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Point Blank Advice From Our Psych Major: Time Management

Dear Jessica,

I have NO idea how to manage my time, and I’m freaking out! What should I do?

Sincerely,

Freaked Out, a Freshman at UO

Dear Freaked Out,

Let’s be honest… most of us face the great debate over whether we should study or watch Game of Thrones (or Mad Men, or Pretty Little Liars, or reruns of One Tree Hill… take your pick) on a nearly daily basis. And then there’s Pinterest. Bottom line is, you aren’t alone, because I’m right there with you and I’m sure many others are too!

Since I personally have a HUGE issue with time management (my roommate would back me up on this one, but I doubt you speak dog), offering advice in that realm makes me feel a little hypocritical. But I think we all shirk our own advice more frequently than we’d like to admit! For starters, you should poke around our site. Since it’s written by college students for college students, you’ll probably find TONS of articles about time management if you search our hashtags. Nevertheless, my job is to write an advice column, and write one I shall. Here are a few time management tips that I feel would be useful to me if I actually had enough self discipline to follow through with them:

Write out your entire schedule. A few days ago, I was helping my boyfriend decide whether or not he should get another job. I was initially vehemently against it, freaking out over the fact that he’d be “burning the candle at both ends” and never have time for himself if he tried to juggle a 50 hour work week and 12 credits at school. He whipped out a piece of paper and wrote down his current schedule. It didn’t look so bad. Then, he wrote in hypothetical hours for his potential new job. He still had plenty of free time. What I learned from his demonstration is that what might feel overwhelming while tangled up in your head might look much less daunting when you spell it out for yourself on a piece of paper. If you write out your schedule, you’ll be able to see exactly when you have free time, and you can factor in your responsibilities (like homework) accordingly.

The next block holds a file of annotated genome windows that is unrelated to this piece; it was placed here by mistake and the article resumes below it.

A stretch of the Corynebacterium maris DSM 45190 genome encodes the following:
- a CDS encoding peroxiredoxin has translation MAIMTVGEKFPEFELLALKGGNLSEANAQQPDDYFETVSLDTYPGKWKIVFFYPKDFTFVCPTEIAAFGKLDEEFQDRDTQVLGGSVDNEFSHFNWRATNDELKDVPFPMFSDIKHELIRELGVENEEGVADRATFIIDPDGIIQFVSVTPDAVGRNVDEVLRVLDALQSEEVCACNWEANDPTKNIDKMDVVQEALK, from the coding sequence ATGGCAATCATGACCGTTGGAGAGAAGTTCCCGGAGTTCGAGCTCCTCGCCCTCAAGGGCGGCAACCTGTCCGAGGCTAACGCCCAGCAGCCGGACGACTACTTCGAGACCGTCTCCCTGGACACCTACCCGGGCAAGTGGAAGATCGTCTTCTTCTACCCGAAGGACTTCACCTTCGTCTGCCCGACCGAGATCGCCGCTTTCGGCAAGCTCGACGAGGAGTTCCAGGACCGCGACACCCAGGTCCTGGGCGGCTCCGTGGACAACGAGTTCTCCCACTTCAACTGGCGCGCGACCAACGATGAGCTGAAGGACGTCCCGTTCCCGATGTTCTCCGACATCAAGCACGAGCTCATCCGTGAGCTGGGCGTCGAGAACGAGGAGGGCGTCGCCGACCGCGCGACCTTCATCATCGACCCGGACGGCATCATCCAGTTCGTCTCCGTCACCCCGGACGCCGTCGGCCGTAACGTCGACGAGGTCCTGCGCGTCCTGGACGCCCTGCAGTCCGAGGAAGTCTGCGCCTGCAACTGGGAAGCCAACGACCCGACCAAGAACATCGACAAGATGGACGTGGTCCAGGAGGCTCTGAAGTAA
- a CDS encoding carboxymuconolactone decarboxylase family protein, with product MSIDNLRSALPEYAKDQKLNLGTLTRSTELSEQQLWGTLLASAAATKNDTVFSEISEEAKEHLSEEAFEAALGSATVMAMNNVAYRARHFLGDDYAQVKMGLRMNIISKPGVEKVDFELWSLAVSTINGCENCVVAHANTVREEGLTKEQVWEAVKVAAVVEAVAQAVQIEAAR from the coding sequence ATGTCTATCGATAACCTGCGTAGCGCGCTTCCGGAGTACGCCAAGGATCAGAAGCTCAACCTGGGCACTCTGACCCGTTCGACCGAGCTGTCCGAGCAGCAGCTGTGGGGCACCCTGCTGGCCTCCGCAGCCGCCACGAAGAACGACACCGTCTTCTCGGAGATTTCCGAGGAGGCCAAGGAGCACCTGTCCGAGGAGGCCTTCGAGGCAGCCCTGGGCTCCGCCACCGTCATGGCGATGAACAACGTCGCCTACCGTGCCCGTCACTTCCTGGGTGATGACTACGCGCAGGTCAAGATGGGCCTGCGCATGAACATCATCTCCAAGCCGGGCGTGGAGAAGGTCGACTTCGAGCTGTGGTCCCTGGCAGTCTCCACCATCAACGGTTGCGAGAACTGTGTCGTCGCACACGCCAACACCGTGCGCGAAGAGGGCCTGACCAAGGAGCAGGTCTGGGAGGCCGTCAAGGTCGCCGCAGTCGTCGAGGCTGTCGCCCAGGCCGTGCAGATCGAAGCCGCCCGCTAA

Make lists. Write an actual “To-Do” list – or as I like to call mine, a “Git-R-Done” list. Hold yourself to it. If you want to get especially creative and really challenge yourself, you can do what a friend of mine does: she makes an easy list and a hard list. She must complete one item from the “hard” list before she allows herself to move on to an easier task, and then alternates between the two lists until she’s finished with everything.

For the love of God, DON’T PROCRASTINATE! If there was anything that I could change about myself, it would be my horrible, terrible, no-good tendency to procrastinate. It’s just so easy to say, “I’ll do it later. It won’t be that bad.” But the thing is, it usually is that bad, and I find myself staring at a blank Word document the night before a paper is due wondering why on earth I thought it was a good idea to wait until then to do my homework. If you’ve got it in you, try your absolute hardest to exercise good time management skills by breaking your assignments up into chunks. Write one page of your paper per day over a four day period and add the finishing touches the night before it’s due. I did that once – it reduced my stress level and made me feel extremely studious and proud!  

I feel like the bummer about time management is that it tends to be one of those “you can lead a horse to water but you can’t make it drink” concepts. I think that deep down we all know how to manage our time best, but we choose not to. I hope that these pointers are helpful to you, but I feel like they’ll only be as helpful as you want them to be! Give them a shot and see how beneficial time management can be in terms of stress reduction. I bet you’ll be pleasantly surprised!

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